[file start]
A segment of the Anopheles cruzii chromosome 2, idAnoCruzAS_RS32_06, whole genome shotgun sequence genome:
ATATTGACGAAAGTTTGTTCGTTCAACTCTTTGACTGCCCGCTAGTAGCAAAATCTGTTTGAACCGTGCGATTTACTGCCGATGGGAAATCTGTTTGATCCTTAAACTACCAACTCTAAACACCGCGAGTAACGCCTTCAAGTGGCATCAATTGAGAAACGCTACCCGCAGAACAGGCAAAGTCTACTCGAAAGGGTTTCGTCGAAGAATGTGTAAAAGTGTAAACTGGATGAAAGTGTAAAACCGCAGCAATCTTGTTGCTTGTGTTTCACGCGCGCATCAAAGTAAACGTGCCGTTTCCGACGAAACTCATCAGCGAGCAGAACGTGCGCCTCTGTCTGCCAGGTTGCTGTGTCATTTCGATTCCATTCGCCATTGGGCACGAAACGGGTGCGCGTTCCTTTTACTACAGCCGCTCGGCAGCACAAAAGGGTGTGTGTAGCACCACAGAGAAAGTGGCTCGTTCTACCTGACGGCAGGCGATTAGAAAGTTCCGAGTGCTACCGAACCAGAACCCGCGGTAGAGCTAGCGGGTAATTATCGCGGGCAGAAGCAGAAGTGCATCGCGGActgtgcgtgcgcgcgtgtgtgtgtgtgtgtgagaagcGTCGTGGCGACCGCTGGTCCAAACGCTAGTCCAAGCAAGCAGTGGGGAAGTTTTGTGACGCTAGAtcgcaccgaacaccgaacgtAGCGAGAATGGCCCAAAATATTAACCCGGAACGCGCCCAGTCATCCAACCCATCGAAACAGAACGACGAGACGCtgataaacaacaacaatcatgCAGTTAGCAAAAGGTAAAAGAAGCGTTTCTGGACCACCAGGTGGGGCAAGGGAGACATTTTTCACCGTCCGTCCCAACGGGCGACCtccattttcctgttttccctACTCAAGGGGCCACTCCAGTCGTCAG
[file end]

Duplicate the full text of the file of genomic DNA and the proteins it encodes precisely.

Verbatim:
A segment of the Anopheles cruzii chromosome 2, idAnoCruzAS_RS32_06, whole genome shotgun sequence genome:
ATATTGACGAAAGTTTGTTCGTTCAACTCTTTGACTGCCCGCTAGTAGCAAAATCTGTTTGAACCGTGCGATTTACTGCCGATGGGAAATCTGTTTGATCCTTAAACTACCAACTCTAAACACCGCGAGTAACGCCTTCAAGTGGCATCAATTGAGAAACGCTACCCGCAGAACAGGCAAAGTCTACTCGAAAGGGTTTCGTCGAAGAATGTGTAAAAGTGTAAACTGGATGAAAGTGTAAAACCGCAGCAATCTTGTTGCTTGTGTTTCACGCGCGCATCAAAGTAAACGTGCCGTTTCCGACGAAACTCATCAGCGAGCAGAACGTGCGCCTCTGTCTGCCAGGTTGCTGTGTCATTTCGATTCCATTCGCCATTGGGCACGAAACGGGTGCGCGTTCCTTTTACTACAGCCGCTCGGCAGCACAAAAGGGTGTGTGTAGCACCACAGAGAAAGTGGCTCGTTCTACCTGACGGCAGGCGATTAGAAAGTTCCGAGTGCTACCGAACCAGAACCCGCGGTAGAGCTAGCGGGTAATTATCGCGGGCAGAAGCAGAAGTGCATCGCGGActgtgcgtgcgcgcgtgtgtgtgtgtgtgtgagaagcGTCGTGGCGACCGCTGGTCCAAACGCTAGTCCAAGCAAGCAGTGGGGAAGTTTTGTGACGCTAGAtcgcaccgaacaccgaacgtAGCGAGAATGGCCCAAAATATTAACCCGGAACGCGCCCAGTCATCCAACCCATCGAAACAGAACGACGAGACGCtgataaacaacaacaatcatgCAGTTAGCAAAAGGTAAAAGAAGCGTTTCTGGACCACCAGGTGGGGCAAGGGAGACATTTTTCACCGTCCGTCCCAACGGGCGACCtccattttcctgttttccctACTCAAGGGGCCACTCCAGTCGTCAG